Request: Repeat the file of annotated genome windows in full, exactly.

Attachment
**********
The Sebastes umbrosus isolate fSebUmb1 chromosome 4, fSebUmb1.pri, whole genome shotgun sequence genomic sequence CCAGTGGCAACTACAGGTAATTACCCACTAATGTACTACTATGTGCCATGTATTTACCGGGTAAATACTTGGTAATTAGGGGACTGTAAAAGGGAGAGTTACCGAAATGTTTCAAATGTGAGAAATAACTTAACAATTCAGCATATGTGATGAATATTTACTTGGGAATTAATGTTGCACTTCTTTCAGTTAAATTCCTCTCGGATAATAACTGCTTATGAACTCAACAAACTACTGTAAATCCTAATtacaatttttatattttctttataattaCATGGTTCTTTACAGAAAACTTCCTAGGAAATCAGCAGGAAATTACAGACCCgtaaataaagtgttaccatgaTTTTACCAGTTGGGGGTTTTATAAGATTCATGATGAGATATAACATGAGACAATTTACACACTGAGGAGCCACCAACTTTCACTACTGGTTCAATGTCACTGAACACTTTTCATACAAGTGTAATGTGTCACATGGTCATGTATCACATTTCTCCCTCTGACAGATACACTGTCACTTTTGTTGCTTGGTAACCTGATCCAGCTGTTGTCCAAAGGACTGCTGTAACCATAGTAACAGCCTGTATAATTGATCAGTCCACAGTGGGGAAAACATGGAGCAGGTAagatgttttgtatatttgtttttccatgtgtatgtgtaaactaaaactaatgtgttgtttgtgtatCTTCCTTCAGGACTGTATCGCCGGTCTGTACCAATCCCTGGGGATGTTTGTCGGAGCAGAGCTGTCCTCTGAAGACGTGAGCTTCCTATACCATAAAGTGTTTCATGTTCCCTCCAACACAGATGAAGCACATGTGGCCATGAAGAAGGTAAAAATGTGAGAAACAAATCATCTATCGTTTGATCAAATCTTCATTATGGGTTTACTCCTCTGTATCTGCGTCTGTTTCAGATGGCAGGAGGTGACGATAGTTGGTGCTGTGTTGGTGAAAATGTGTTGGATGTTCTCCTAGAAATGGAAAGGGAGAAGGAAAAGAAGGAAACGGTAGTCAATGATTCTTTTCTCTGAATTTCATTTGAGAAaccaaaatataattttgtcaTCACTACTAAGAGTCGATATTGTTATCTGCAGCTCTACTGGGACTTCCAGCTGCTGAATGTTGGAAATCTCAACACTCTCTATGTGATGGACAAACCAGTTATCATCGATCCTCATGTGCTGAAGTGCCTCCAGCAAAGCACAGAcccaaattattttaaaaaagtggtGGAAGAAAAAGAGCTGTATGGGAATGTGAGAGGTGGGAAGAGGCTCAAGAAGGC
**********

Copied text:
The Sebastes umbrosus isolate fSebUmb1 chromosome 4, fSebUmb1.pri, whole genome shotgun sequence genomic sequence CCAGTGGCAACTACAGGTAATTACCCACTAATGTACTACTATGTGCCATGTATTTACCGGGTAAATACTTGGTAATTAGGGGACTGTAAAAGGGAGAGTTACCGAAATGTTTCAAATGTGAGAAATAACTTAACAATTCAGCATATGTGATGAATATTTACTTGGGAATTAATGTTGCACTTCTTTCAGTTAAATTCCTCTCGGATAATAACTGCTTATGAACTCAACAAACTACTGTAAATCCTAATtacaatttttatattttctttataattaCATGGTTCTTTACAGAAAACTTCCTAGGAAATCAGCAGGAAATTACAGACCCgtaaataaagtgttaccatgaTTTTACCAGTTGGGGGTTTTATAAGATTCATGATGAGATATAACATGAGACAATTTACACACTGAGGAGCCACCAACTTTCACTACTGGTTCAATGTCACTGAACACTTTTCATACAAGTGTAATGTGTCACATGGTCATGTATCACATTTCTCCCTCTGACAGATACACTGTCACTTTTGTTGCTTGGTAACCTGATCCAGCTGTTGTCCAAAGGACTGCTGTAACCATAGTAACAGCCTGTATAATTGATCAGTCCACAGTGGGGAAAACATGGAGCAGGTAagatgttttgtatatttgtttttccatgtgtatgtgtaaactaaaactaatgtgttgtttgtgtatCTTCCTTCAGGACTGTATCGCCGGTCTGTACCAATCCCTGGGGATGTTTGTCGGAGCAGAGCTGTCCTCTGAAGACGTGAGCTTCCTATACCATAAAGTGTTTCATGTTCCCTCCAACACAGATGAAGCACATGTGGCCATGAAGAAGGTAAAAATGTGAGAAACAAATCATCTATCGTTTGATCAAATCTTCATTATGGGTTTACTCCTCTGTATCTGCGTCTGTTTCAGATGGCAGGAGGTGACGATAGTTGGTGCTGTGTTGGTGAAAATGTGTTGGATGTTCTCCTAGAAATGGAAAGGGAGAAGGAAAAGAAGGAAACGGTAGTCAATGATTCTTTTCTCTGAATTTCATTTGAGAAaccaaaatataattttgtcaTCACTACTAAGAGTCGATATTGTTATCTGCAGCTCTACTGGGACTTCCAGCTGCTGAATGTTGGAAATCTCAACACTCTCTATGTGATGGACAAACCAGTTATCATCGATCCTCATGTGCTGAAGTGCCTCCAGCAAAGCACAGAcccaaattattttaaaaaagtggtGGAAGAAAAAGAGCTGTATGGGAATGTGAGAGGTGGGAAGAGGCTCAAGAAGGC